Advice rolls in when it comes to eating better

Breakfast

The time has come to get serious again about eating better.

I wrote about this Monday. It prompted interesting responses and some good — if diverse — advice from friends and readers, who said to:

Lunch

* Keep a food journal. The reader who suggested this likes it because, as she said, “The biggest thing in eating well is portion control.”

* Talk to Darren Williams of Muscatine for advice. After all, he has lost 300 pounds.

* Eat a plant-based diet.

* Switch to the paleo diet.

Dinner

* Become a vegan.

Going paleo is the advice of some of my new friends at Warrior Crossfit Muscatine. It’s a diet I know little about, so I’m willing to hear what my friends have to say. Obviously, it works for them.  But I’m skeptical about a diet that limits or restricts anything — especially something such as grains and legumes. Strict practitioners of the paleo diet also abstain from alcohol. That would be strike two in my book.

The vegan suggestion came from a school friend. “Diet is 90 percent  of the battle. I’m basically vegan at this point. Makes huge difference,” she wrote in a comment on my Facebook page.

Perhaps like many of you, however, I’m not sure how practical being vegan would be for me. It would likely mean at least occasionally fixing two different meals at my house. And, in Muscatine, it would likely mean never eating out again, which might even be a good thing.

Nor am I sure about keeping a food journal. I know I do not have the discipline to do it every day for the rest of my life. Heck, I’m not even sure I would make it to the end of the week.

I did, however, photograph what I ate Tuesday: bowl of oatmeal with toast and peanut butter for breakfast; the mystery pasta and green beans served for the Muscatine Kiwanis Club meeting at noon; and two scrambled eggs loaded up with vegetables and a piece of toast for dinner. I put some of my new favorite stuff, Mezzetta sandwich spread, on the toast.

My vegan friend said I should start a fitness blog and chronicle my progress. But I already post regularly on two blogs and I am working on a third blog I hope to launch this summer. A fourth blog is too much.

At least for a while, I think I may record here what I’m eating. Sort of like I’ve written about some of my workouts. And taking a picture of what I eat is much easier than meticulously writing it all down.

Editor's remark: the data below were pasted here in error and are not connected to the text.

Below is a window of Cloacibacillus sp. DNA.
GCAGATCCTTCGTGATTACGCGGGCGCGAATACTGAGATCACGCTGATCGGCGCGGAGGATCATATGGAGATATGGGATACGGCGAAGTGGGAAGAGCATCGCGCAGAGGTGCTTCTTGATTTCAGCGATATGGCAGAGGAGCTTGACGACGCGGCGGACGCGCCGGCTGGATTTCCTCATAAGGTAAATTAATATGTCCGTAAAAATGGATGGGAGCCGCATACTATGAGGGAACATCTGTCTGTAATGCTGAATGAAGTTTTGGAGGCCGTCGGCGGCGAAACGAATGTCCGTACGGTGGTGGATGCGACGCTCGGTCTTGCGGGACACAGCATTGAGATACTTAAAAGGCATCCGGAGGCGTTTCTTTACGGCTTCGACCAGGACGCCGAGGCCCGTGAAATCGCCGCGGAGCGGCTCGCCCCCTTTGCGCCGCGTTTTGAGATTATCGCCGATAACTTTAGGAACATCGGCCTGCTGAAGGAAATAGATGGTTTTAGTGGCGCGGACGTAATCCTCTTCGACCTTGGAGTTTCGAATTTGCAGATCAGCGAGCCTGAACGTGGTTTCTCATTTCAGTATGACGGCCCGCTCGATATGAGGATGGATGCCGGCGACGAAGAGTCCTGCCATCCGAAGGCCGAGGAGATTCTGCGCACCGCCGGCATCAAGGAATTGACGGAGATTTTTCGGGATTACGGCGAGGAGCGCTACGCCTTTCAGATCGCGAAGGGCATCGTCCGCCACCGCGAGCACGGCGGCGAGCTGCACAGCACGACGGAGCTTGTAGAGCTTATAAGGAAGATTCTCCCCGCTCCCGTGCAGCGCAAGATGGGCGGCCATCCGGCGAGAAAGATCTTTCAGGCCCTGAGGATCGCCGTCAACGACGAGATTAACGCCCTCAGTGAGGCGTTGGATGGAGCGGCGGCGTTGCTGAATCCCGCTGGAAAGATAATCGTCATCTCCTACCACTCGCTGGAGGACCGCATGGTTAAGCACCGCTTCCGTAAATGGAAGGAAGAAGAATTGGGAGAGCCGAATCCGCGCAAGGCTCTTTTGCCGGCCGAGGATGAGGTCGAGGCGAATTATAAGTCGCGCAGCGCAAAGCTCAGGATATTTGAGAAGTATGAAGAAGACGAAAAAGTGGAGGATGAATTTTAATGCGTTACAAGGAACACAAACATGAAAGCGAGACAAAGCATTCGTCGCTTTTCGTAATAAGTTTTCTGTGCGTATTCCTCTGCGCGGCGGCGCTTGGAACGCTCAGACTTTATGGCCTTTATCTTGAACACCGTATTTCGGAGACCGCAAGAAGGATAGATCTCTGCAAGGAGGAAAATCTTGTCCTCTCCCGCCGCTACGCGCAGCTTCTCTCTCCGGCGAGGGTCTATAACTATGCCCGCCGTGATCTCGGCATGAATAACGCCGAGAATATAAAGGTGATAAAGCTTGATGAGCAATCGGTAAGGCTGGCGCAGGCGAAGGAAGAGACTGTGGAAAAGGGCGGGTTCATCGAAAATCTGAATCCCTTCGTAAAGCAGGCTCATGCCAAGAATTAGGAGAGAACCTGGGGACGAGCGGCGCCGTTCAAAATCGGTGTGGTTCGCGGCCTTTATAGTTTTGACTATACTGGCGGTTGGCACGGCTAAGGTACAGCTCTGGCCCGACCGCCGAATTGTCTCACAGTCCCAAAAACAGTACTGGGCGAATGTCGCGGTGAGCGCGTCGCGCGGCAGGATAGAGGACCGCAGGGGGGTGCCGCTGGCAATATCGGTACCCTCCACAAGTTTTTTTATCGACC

In the end, the best advice I’ve received this week came from my friend, Lori Carroll: “It really comes down to what works for YOU.”

And I even know what that is:

* Eat three meals a day and avoid snacking.

* Make sure each meal is loaded up on vegetables and at least one whole grain.

* Opt for alternative sources of protein such as beans and nuts and keep to a minimum how much meat, poultry and fish I eat.

* Eat more at home more often and eat out less.

* Eat foods that are as close to whole as possible and avoid foods that are over processed.

* Take at least 20 minutes to savor each meal. Chew every mouthful and stop eating like a wolf.

Like practically everyone else in the United States when it comes to the subject of eating right, I just need to do it.

There are two things I will not do:

* Follow the advice of a college friend who said if I really want to eat clean I might want to consider trying Comet or Windex. I’m pretty sure she was joking.

* Quit trying to win this struggle.

On the exercise front: Tuesday, I put in 45 minutes at a cycling class at the Muscatine Community Y.

On the alcohol front: I had one light beer.

5 thoughts on “Advice rolls in when it comes to eating better

  • Most of us can only share what has worked for us. It’s SO simple, and people want to make it complicated. It’s calories in vs calories out. The challenge is to get the best nutrition for your body out of the calories you consume, and nobody needs to tell you eating out is not going to help you do that. Your Crossfit training is going to help you because increasing lean muscle mass helps you burn calories more efficiently. I eat a diet that would make a cardiologist proud, but do I give in to a craving for a Butterburger now and then? Sure I do, but it’s rare. Keep fighting Chris!

  • budweiser select 55 or there is one with 64 calories if you must. alcohol has empty calories. ‘easy’ way to cut down on the calories. if you dont take them in, you dont have to work them off…

    Doc Maharry

  • oh, and feeling hungry means it is working. control this feeling and dont let it control you.

  • Chris it is vicarious learning through your posts…I liked the “feeling hungry means it is working” I am trying to go to bed with the hungry feeling or sometimes I give in and have a hand full of almonds.

    • Thanks, Jane. I’m not sure about going to bed hungry, but I have read and often been told that it is a good thing if you wake up hungry. I’m working at that.

      I’m enjoying the dialogue on this. I may have touched on a nerve for a lot of us.

      What I really like are the names of some of the other blogs whose writers have indicated they like this. The Ranting Chef and Sexy Tofu … I’m starting to think my blog needs a better name.

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